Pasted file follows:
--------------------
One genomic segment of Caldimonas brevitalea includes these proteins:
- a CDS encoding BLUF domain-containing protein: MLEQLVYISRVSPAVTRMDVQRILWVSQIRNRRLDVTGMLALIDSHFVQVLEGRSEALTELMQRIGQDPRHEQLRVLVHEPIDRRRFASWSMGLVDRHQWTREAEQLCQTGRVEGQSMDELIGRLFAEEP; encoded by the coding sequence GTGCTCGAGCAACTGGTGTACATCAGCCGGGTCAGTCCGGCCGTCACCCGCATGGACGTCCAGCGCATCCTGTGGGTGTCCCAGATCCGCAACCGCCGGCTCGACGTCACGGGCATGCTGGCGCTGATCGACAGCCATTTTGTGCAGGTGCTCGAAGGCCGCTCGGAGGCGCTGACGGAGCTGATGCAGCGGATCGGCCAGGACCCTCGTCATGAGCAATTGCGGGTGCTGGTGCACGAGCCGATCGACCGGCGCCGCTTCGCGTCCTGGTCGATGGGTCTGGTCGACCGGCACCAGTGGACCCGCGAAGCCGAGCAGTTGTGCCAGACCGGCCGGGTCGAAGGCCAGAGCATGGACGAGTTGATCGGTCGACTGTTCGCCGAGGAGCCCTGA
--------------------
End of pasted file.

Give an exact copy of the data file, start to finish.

One genomic segment of Caldimonas brevitalea includes these proteins:
- a CDS encoding BLUF domain-containing protein: MLEQLVYISRVSPAVTRMDVQRILWVSQIRNRRLDVTGMLALIDSHFVQVLEGRSEALTELMQRIGQDPRHEQLRVLVHEPIDRRRFASWSMGLVDRHQWTREAEQLCQTGRVEGQSMDELIGRLFAEEP; encoded by the coding sequence GTGCTCGAGCAACTGGTGTACATCAGCCGGGTCAGTCCGGCCGTCACCCGCATGGACGTCCAGCGCATCCTGTGGGTGTCCCAGATCCGCAACCGCCGGCTCGACGTCACGGGCATGCTGGCGCTGATCGACAGCCATTTTGTGCAGGTGCTCGAAGGCCGCTCGGAGGCGCTGACGGAGCTGATGCAGCGGATCGGCCAGGACCCTCGTCATGAGCAATTGCGGGTGCTGGTGCACGAGCCGATCGACCGGCGCCGCTTCGCGTCCTGGTCGATGGGTCTGGTCGACCGGCACCAGTGGACCCGCGAAGCCGAGCAGTTGTGCCAGACCGGCCGGGTCGAAGGCCAGAGCATGGACGAGTTGATCGGTCGACTGTTCGCCGAGGAGCCCTGA